An antioxidant derived from a variety of melon purported to be high in superoxide dismutase was fed to horses and the effect on performance and recovery was measured following repeated daily bouts of intense exercise. In a cross-over design study, six unfit Standardbred mares were fed this antioxidant at a rate of 2.0 IU/kg body weight (BW)/d as part of the daily ration for 4 weeks before undergoing a simulated race test (SRT) repeated over a 3-day period. The SRT, designed to simulate the training of Standardbreds, consisted of a 2 min warm-up at 6 m/s followed by a high speed run to fatigue at 125% of the speed calculated to correspond to the horse's maximal aerobic capacity (VO2max) as determined in a baseline incremental exercise test. Measurements included VO2 and the VO2 recovery time, VO2 at the point of recovery, run time, as well as plasma lactate, and plasma cortisol. Oxidative stress was measured by assessing malondialdehyde (MDA). The results from the study demonstrated that there were no differences (P>0.05) in mean values for the plasma concentrations of lactate, cortisol, or MDA. However, when supplemented with this antioxidant, there was an observable pattern with a small-to-medium effect size of an increase average run time of 14 s. Another important observation was that despite the longer run time, there was a moderate effect for a faster VO2 recovery time. The data suggest that supplementation with 2.0 IU/kg BW of this antioxidant had a modest but non-significant effect on performance and recovery time. Additionally, it did not negatively impact physiology in untrained Standardbred mares.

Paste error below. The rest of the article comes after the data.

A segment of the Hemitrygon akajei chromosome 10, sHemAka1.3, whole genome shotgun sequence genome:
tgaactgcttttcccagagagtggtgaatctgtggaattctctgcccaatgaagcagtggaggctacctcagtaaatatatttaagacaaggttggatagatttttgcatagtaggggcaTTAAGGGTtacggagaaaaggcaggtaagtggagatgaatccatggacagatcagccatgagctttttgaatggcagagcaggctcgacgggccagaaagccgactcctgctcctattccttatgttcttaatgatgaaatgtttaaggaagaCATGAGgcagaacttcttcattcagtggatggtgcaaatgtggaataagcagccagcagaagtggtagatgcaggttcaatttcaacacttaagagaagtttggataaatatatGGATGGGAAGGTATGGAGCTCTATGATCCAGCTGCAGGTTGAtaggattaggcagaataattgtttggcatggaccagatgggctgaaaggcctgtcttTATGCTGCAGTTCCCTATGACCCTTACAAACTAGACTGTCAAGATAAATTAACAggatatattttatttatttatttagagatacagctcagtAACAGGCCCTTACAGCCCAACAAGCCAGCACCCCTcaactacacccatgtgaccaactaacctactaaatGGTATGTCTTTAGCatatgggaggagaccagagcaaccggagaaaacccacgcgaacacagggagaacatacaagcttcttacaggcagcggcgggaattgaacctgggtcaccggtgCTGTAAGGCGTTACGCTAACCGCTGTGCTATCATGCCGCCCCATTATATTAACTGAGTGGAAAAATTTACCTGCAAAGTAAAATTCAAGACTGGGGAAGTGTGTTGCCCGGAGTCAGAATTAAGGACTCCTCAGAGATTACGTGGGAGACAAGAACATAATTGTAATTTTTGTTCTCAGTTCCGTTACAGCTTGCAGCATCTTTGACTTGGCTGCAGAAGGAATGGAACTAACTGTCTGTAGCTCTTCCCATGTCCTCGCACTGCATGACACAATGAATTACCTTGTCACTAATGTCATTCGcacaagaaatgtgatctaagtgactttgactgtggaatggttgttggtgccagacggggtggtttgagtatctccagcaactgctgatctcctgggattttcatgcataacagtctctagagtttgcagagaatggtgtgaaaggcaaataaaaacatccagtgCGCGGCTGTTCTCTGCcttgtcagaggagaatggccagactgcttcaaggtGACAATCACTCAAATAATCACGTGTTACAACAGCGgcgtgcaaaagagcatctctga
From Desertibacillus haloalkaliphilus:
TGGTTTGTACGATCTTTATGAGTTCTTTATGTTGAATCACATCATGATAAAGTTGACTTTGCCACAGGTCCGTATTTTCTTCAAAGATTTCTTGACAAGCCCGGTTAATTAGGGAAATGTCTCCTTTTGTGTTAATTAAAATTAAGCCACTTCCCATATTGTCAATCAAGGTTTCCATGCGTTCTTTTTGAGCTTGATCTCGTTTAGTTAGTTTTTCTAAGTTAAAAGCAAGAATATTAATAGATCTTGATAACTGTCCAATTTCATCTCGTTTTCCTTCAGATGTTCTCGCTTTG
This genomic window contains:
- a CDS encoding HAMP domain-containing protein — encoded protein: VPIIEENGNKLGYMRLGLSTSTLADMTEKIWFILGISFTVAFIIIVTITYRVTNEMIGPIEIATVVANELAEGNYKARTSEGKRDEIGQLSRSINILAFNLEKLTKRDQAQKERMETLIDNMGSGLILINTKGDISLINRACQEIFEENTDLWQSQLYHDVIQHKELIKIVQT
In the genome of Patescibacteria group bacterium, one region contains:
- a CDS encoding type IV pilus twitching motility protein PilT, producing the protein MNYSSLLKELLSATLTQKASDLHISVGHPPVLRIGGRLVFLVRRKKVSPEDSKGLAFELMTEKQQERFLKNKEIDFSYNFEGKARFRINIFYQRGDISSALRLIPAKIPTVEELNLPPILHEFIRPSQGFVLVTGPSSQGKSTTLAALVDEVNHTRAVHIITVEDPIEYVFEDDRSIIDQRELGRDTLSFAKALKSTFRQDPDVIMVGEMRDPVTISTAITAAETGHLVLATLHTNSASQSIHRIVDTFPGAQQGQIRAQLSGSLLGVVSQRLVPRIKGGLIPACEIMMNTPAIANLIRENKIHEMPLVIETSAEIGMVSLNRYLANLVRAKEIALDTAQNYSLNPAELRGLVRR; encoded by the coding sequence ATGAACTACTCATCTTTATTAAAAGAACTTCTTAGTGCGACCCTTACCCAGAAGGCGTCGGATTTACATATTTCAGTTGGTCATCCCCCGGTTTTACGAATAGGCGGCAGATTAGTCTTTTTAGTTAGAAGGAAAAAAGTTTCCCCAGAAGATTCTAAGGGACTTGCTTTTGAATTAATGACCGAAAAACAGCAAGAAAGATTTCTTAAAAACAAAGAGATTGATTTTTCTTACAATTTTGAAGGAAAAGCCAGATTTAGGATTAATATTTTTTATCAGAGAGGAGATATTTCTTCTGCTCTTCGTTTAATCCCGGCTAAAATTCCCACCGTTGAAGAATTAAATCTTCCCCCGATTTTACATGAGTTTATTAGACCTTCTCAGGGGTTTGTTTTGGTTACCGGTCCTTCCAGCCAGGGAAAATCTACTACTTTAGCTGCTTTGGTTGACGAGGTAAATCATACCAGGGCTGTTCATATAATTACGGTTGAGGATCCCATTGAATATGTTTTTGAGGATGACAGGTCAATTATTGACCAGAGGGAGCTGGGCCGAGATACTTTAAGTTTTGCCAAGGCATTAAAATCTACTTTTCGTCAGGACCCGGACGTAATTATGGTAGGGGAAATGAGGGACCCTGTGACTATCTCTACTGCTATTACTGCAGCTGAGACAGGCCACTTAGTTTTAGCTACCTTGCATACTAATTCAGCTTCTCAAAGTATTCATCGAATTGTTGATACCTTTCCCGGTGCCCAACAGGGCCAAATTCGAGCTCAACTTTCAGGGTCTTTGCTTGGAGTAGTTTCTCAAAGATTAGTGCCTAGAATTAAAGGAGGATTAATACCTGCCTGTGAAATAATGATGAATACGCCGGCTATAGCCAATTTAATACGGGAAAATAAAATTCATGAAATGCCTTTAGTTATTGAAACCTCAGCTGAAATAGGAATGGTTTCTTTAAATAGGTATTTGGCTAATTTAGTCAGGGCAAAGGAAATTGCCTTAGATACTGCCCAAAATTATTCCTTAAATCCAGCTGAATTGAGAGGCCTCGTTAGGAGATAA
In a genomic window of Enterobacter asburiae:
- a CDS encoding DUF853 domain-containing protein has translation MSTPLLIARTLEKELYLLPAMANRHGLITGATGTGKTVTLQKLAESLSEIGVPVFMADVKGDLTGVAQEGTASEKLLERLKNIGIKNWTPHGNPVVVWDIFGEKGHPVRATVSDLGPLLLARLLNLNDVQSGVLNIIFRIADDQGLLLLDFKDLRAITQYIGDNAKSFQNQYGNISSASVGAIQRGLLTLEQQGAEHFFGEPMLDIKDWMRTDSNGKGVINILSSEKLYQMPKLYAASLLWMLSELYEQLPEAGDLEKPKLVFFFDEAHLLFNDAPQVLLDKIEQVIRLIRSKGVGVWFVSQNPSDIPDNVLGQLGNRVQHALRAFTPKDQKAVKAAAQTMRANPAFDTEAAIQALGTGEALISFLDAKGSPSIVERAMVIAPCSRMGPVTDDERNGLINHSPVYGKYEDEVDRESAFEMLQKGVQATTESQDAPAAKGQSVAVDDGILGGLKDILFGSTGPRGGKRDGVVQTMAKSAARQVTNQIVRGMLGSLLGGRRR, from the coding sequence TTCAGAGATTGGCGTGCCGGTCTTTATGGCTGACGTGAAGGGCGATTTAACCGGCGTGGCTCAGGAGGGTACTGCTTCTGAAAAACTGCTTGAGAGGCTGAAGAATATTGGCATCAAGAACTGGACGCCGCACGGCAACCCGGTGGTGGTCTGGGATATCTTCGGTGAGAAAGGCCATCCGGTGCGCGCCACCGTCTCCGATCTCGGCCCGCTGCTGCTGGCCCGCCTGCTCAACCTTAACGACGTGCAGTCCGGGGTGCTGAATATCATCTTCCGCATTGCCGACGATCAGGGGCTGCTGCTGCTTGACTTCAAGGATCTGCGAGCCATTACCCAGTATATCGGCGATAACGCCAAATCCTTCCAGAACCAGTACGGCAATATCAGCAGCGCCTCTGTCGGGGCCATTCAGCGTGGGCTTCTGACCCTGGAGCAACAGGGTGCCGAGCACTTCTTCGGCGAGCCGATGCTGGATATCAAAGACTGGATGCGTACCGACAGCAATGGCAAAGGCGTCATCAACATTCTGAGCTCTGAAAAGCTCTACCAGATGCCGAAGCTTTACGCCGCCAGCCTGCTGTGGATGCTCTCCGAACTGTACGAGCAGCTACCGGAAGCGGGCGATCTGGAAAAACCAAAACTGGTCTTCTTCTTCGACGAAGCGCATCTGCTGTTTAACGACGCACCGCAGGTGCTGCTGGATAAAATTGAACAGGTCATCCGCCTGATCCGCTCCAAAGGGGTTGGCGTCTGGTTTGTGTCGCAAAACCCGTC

ASJC Scopus subject areas
- Endocrinology, Diabetes and Metabolism
- Orthopedics and Sports Medicine
- veterinary (miscalleneous)
- Physiology (medical)